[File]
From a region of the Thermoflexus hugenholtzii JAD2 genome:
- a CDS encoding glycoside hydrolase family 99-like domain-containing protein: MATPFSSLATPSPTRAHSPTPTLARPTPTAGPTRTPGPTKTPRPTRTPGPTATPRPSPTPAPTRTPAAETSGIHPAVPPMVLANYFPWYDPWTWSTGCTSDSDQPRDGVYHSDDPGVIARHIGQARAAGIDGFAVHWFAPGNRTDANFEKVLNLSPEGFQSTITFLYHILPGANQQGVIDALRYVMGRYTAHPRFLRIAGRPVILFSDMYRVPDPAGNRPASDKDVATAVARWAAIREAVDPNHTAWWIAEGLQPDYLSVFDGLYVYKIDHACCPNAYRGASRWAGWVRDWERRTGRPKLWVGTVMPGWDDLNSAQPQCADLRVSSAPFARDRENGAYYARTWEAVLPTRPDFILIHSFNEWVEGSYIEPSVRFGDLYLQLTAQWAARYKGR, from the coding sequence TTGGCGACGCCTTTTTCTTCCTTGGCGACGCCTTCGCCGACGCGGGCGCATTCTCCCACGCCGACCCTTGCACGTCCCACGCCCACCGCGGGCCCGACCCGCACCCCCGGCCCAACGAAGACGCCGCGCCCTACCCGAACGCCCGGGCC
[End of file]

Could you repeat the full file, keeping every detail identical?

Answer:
From a region of the Thermoflexus hugenholtzii JAD2 genome:
- a CDS encoding glycoside hydrolase family 99-like domain-containing protein: MATPFSSLATPSPTRAHSPTPTLARPTPTAGPTRTPGPTKTPRPTRTPGPTATPRPSPTPAPTRTPAAETSGIHPAVPPMVLANYFPWYDPWTWSTGCTSDSDQPRDGVYHSDDPGVIARHIGQARAAGIDGFAVHWFAPGNRTDANFEKVLNLSPEGFQSTITFLYHILPGANQQGVIDALRYVMGRYTAHPRFLRIAGRPVILFSDMYRVPDPAGNRPASDKDVATAVARWAAIREAVDPNHTAWWIAEGLQPDYLSVFDGLYVYKIDHACCPNAYRGASRWAGWVRDWERRTGRPKLWVGTVMPGWDDLNSAQPQCADLRVSSAPFARDRENGAYYARTWEAVLPTRPDFILIHSFNEWVEGSYIEPSVRFGDLYLQLTAQWAARYKGR, from the coding sequence TTGGCGACGCCTTTTTCTTCCTTGGCGACGCCTTCGCCGACGCGGGCGCATTCTCCCACGCCGACCCTTGCACGTCCCACGCCCACCGCGGGCCCGACCCGCACCCCCGGCCCAACGAAGACGCCGCGCCCTACCCGAACGCCCGGGCC